Columbus Area Arts Council and Columbus Museum of Art and Design (CMAD) are pleased to announce the commission of a sculpture by local artist Martin Beach. Carved from granite and limestone, Modern Totem will become part of Columbus’ permanent collection of public art and be installed in spring 2014.
The sculpture will be purchased with funds raised in 2012 and 2013 during the Fund-A-Need portion of the live auction at unCommon Cause, Columbus Area Arts Council’s annual fundraiser. “We are delighted with the overwhelming support of this joint project with Columbus Museum of Art and Design,” said Karen Shrode, executive director of Columbus Area Arts Council. “We see there is a desire on the part of the community to make this commission a reality and support public art within the Columbus Arts District,” added Shrode.
Modern Totem, which will stand at 9’2” tall and weigh nearly 8,000 pounds, will sit in an allée of trees in an outdoor courtyard being constructed as a connector between the Columbus Area Visitors Center and the newly renovated Bartholomew County Public Library Plaza. The plans for the renovation show bench seating within the courtyard, offering visitors to the area a peaceful, communal gathering place.
When complete, the piece will be an obelisk form consisting of two stacked, black granite stones, creating a modern and minimal interpretation of a totem, an ancient symbol of community, gathering, and family. “At the same time, I am implying that extension of the vertical infinite, creating an upward swirl of motion that forms a fluctuating visual energy,” said Beach. “My hope is the sculpture is not interpreted as a static and stoic form, but one that is very much alive,” added Beach.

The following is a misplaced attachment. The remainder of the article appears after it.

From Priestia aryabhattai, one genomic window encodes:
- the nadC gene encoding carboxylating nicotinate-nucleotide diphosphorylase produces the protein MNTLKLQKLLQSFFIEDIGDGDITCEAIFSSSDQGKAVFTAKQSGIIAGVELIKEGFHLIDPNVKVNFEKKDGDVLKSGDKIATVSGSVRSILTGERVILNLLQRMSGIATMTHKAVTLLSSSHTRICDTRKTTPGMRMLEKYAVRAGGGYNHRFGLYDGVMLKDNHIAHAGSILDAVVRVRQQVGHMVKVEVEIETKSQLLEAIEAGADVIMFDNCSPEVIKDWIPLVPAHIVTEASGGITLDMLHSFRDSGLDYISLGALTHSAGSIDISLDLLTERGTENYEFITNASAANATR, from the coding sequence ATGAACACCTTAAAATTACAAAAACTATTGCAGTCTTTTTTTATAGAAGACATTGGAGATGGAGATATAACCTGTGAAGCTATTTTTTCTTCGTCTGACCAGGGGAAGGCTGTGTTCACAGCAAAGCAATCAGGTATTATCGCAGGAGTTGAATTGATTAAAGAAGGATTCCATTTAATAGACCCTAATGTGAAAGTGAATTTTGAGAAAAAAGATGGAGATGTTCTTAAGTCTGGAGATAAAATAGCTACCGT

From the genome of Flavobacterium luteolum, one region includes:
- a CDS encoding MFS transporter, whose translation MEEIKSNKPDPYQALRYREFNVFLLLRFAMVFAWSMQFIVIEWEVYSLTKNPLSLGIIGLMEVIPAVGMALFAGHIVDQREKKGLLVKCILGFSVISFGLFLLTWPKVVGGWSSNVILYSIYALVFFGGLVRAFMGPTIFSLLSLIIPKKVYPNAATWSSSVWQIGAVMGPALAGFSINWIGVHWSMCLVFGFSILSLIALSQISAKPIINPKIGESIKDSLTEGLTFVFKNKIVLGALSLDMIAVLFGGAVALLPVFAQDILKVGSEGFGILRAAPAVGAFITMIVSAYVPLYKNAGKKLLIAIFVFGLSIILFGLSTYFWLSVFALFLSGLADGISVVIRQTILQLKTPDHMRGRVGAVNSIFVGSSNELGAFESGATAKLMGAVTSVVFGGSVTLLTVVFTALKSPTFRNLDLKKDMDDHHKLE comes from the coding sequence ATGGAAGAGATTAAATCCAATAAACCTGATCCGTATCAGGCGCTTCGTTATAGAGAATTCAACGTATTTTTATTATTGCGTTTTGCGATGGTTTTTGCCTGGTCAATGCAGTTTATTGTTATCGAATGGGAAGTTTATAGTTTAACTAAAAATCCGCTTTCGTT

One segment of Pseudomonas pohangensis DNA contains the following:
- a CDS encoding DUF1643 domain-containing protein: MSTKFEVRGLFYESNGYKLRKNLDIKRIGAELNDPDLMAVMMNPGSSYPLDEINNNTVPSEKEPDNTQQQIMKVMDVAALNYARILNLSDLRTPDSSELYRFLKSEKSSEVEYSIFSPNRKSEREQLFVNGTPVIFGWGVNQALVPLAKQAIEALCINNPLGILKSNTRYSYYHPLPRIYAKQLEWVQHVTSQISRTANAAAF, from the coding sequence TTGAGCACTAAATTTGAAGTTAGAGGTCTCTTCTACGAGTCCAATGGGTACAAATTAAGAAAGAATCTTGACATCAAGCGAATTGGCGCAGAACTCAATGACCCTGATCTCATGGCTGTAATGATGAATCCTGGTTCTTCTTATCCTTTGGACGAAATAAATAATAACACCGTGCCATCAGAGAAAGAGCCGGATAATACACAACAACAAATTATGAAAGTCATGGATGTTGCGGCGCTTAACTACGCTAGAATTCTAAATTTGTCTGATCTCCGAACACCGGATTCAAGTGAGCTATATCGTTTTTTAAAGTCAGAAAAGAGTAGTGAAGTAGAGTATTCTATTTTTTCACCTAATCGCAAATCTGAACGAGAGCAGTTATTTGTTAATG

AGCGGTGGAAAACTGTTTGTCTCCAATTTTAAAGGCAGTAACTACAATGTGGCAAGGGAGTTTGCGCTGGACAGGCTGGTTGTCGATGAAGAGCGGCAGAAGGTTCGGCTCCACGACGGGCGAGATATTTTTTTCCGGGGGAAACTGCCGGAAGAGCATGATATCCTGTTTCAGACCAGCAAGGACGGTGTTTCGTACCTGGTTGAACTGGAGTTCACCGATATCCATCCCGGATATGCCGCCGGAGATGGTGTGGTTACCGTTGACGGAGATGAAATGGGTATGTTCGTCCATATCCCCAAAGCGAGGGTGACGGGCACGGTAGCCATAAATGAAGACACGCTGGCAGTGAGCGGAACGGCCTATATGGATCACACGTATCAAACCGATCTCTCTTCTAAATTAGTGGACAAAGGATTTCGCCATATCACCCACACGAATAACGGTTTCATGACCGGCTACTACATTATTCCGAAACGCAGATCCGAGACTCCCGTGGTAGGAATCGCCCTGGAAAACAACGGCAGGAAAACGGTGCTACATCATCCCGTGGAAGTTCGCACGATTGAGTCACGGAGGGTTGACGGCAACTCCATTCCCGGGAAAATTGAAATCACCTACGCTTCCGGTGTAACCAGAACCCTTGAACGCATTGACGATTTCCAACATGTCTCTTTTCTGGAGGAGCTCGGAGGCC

This piece will be different than a majority of Beach’s previous work. “I am accustomed to working on a scale where I can humanly lift the stone. This piece will weigh nearly three and a half tons, so the design and manipulation of the materials will be rather different,” noted Beach. His past work has also been more horizontal in form. However, Beach is certain working with a vertical form will offer him good challenges in the sculpting process and how he sees forms within stone.
Beach, an emerging artist, moved to Columbus, IN, in 2010 upon graduating from The Evergreen State College (Olympia, WA). Modern Totem will be Beach’s first commission. “I am both humbled and honored that I will have a permanent sculpture in Columbus,” said Beach. “I have come to regard [Columbus] as home and it will be exciting to create something that will be part of the unique designs and modern architecture Columbus is known for,” added Beach.
Beach’s work has been exhibited in group shows at Jackson Contemporary Gallery (2012, Columbus, IN) and at the John Waldron Center for the Arts (2012, Bloomington, IN). Beach had a solo exhibit in 2012–13 at the Columbus (IN) Learning Center. His work has recently been featured in a five-page story in Sculpture NorthWest, a journal published by the NorthWest Stone Sculptors Association in Seattle, WA. Beach will have his work displayed at the Waldron in February 2014. Beach has apprenticed with Dale Enochs from Bloomington, IN and is considered by many to be a rising star in the world of stone sculpture.
The installation of Modern Totem will serve as a kick off for the Columbus Indiana Sculpture Biennial. In April 2013, Columbus Area Arts Council was awarded the Efroymson Award for Excellence in Cultural Tourism for the development of the Columbus Indiana Sculpture Biennial.
The $25,000 award will allow the Arts Council to bring a collection of eight to ten large-scale sculptures to Columbus to further immerse observers in a dynamic physical experience with public art. Beginning in 2014, the rotation of temporary works on a two-year basis will encourage repeated visits by tourists and will help ensure continued engagement and dialogue within the local community.
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